One of the concerns regarding evidence of viral integration obtained in human cell culture is whether the same holds true in living organisms. The scarcity of viral integration in host cells poses a technical challenge in answering this question. Jaenisch said, “We would argue human cellular RNA fused to minus strand viral RNA cannot have another explanation. There is integration. RNA is easier to detect since it produces many copies but to detect DNA, you have to see it at the single cell level and that we can’t do.”

Some critics contend that the physiological levels of reverse transcription machinery in human cells are very low and insufficient for cellular integration of SARs-CoV-2. In their cell line experiments, Jaenisch’s team transfected HEK293T cells with LINE1 prior to infection with SARS-CoV-2 to increase the likelihood of detecting rare integration events. This has prompted critics to question the biological relevance of the detected chimeric transcripts.

Burgio said, “These integration events were found in a context of strong overexpression of LINE1 transposable elements, which is not seen in a real-life setting.”

“LINE1 expression is induced in cells under stress,” countered Jaenisch. “Stress can be induced by infection with a virus, by exposure cytokines, by aging, in cancer. So, you could argue when a patient is infected with [SARs-CoV-2] virus it induces LINE1 and that promotes integration… it is a very clear possibility.” The team presented evidence supporting the induction of LINE1 by virus infection. Analogous results have also been observed by other groups.

Young added: “What would be a reasonable hypothesis here is that the stress of the virus infection has elevated the level of reverse transcriptase.” The Whitehead team is pursuing experiments to confirm this hypothesis.

Richard Young, PhD, professor of biology, Whitehead Institute, MIT

Whether there is any specificity to the site of integration of these viral fragments is currently unresolved, largely due to technical challenges. “These are rare integrations. You cannot clone these cells because the cells die. You have a snapshot of a population. You can’t do the experiments here that you can do with retroviruses,” said Jaenisch.

Young added, “Preliminary data suggests that there are many sites of integration.”

Expressing concerns

Much debate centers around the possibility of these integrated viral sequences generating infectious virus and altering host DNA with deleterious consequences.

“There is no evidence presented that the extremely rare events proposed in this paper would be harmful to human health or could result in live SARS-CoV-2 viruses being produced,” said Foxman.

Jaenisch agreed and emphasized, “The biggest piece of [viral] DNA we find is 5% of the viral genome, 1,600 bps. There is absolutely no way in which infectious virus can be made from these integrated sequences.”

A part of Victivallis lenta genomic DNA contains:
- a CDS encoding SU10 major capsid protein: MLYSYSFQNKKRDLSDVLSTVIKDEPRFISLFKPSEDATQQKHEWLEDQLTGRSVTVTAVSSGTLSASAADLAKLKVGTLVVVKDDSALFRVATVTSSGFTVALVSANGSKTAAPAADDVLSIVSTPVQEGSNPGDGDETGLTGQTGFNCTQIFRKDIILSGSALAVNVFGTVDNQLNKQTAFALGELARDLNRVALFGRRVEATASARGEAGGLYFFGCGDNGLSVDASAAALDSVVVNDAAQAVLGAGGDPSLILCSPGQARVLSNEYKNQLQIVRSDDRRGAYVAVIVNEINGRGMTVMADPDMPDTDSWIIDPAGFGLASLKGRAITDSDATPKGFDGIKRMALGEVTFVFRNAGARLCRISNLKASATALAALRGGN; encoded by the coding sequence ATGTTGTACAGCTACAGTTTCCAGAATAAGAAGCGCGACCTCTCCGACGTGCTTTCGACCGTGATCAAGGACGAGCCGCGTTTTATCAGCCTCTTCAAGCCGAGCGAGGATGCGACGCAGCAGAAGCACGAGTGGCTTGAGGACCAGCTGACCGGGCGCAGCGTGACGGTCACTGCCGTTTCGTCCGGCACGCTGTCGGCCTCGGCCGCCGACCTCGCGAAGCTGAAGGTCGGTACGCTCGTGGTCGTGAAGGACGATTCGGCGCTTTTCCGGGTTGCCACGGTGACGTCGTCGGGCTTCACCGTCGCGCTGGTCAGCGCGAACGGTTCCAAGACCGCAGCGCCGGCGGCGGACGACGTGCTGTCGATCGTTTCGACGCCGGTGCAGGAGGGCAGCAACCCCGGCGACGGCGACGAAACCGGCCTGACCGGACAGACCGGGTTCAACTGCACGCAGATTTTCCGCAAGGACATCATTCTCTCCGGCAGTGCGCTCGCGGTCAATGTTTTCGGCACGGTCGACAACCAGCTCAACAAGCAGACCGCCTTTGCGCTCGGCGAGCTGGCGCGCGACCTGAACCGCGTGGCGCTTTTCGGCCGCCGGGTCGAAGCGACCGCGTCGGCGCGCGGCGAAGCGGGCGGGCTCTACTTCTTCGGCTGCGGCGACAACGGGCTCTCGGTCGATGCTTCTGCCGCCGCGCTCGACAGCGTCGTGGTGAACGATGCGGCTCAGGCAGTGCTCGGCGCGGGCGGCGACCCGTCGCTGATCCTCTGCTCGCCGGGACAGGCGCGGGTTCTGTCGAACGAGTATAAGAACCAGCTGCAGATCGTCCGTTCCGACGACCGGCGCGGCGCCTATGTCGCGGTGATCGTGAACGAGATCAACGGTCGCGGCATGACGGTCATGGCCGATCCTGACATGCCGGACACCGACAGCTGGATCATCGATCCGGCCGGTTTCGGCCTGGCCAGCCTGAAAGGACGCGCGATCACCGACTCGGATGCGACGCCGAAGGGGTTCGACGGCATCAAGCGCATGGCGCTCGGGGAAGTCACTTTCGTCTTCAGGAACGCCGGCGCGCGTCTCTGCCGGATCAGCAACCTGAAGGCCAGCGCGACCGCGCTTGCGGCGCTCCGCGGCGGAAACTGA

The interpretation of diagnostic PCR tests for SARS-CoV-2, however, acquire a layer of complexity in the light of these findings. “The clear conclusion is that if you are PCR positive it does not mean that you are shedding virus and that you are infectious. You really have to detect infectious virus to make that statement,” said Jaenisch.

A major reason for the charged emotions regarding this study stems from the wider debate about whether mRNA vaccines could similarly integrate into human DNA with potentially deleterious consequences.

Foxman said, “A controversial result such as this one can be important in motivating new areas of research that ultimately lead to big discoveries. However, it would be a mistake to over-interpret this paper as having significance for patient care or vaccines in the current pandemic.”

“There is absolutely no reason to believe that any of the vaccine mRNA is doing the same thing. The viral spike protein mRNA is a tiny piece. Vaccines are not inducing LINE element RTs,” said Young. “Vaccines are protecting against the possibility of long-term seriously debilitating diseases or death.”

The turmoil surrounding the Jaenisch/Young preprint also raises questions regarding the utility of preprints in the scientific process. “In hindsight, preprints are a good thing but to have a review discussion with the public of a paper (which I would have liked to have with the reviewers) is not something I wish to do in the future. If a paper comes out that is not peer reviewed, I don’t think I would like to have a public discussion about it. And that was a very traumatic discussion,” said Jaenisch.

Young added, “Scientific criticism is a key and valuable part of scientists coming to a view about the truth, whether that happens in the form of a preprint or later on… In an emotionally laden environment where some scientific observations are being used for political or other purposes, it is a bit of a perversion of the otherwise quite natural and useful process.”

The Whitehead team’s findings leave numerous questions unanswered. “The key question,” said Jaenisch, “that we do not have an answer to is: are these integrated sequences translated? If they are translated, they could be presented on the cell surface and provoke an immune or autoimmune reaction.” Studies have shown elevated levels of new autoantibodies in some COVID-19 patients.

The Jaenisch/Young team aims to determine which tissues are prone to express viral sequences in patients and are collaborating with Brigham and Women’s Hospital to analyze human tissue samples.

Young said, “Ideas that do not conform to the current way we think about a process are very valuable in exploring a new understanding. It was not thought that these coronaviruses have the means to integrate in the genome. We are proposing that that can happen by a mechanism that is LINE1/RT mediated. It’s naturally going to provoke some interesting discussion. We welcome that discussion.”

“We welcome scientific discussions, not politically motivated distortions,” said Jaenisch.

Previous articleMosquito Protein Lights Up Optogenetic Brain Studies
Next articleYesterday’s Microbiomes May Shed Light on Today’s Diseases